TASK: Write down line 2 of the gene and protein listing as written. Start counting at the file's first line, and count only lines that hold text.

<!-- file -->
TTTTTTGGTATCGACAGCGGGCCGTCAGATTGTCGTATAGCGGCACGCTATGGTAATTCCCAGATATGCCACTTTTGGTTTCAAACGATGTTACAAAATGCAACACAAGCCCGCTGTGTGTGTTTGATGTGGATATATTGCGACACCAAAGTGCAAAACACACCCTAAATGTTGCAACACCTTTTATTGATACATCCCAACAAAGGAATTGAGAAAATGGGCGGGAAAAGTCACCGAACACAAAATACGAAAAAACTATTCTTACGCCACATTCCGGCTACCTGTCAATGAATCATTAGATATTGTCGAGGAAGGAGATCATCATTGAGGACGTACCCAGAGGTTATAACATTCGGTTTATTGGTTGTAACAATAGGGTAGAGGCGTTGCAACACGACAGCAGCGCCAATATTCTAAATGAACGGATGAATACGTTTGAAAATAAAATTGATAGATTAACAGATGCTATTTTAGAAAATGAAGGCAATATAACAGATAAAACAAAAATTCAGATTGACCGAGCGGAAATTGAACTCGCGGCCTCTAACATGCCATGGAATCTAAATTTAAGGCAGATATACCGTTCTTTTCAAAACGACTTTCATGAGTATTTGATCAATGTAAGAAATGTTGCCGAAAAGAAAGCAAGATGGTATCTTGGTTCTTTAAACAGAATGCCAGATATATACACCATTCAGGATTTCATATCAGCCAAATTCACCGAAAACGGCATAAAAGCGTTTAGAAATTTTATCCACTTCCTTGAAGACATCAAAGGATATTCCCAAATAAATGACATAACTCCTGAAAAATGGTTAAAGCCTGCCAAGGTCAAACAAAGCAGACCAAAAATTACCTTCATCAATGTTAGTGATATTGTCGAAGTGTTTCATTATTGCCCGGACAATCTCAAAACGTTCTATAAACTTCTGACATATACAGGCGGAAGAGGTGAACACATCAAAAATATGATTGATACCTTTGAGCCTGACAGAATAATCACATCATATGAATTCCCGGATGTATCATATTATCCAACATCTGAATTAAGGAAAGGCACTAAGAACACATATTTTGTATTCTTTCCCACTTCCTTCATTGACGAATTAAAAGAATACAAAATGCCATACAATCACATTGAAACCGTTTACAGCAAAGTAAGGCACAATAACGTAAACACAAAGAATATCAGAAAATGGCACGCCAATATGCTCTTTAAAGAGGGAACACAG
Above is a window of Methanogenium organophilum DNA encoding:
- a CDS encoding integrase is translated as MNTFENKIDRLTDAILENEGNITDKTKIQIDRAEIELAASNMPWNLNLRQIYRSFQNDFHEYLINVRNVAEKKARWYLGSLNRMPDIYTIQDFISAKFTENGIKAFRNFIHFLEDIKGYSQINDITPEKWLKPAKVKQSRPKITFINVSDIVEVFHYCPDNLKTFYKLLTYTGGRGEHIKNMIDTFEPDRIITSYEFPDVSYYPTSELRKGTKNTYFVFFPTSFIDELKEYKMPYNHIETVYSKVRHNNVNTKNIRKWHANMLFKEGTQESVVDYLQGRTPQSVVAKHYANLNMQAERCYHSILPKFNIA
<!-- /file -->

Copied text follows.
Above is a window of Methanogenium organophilum DNA encoding: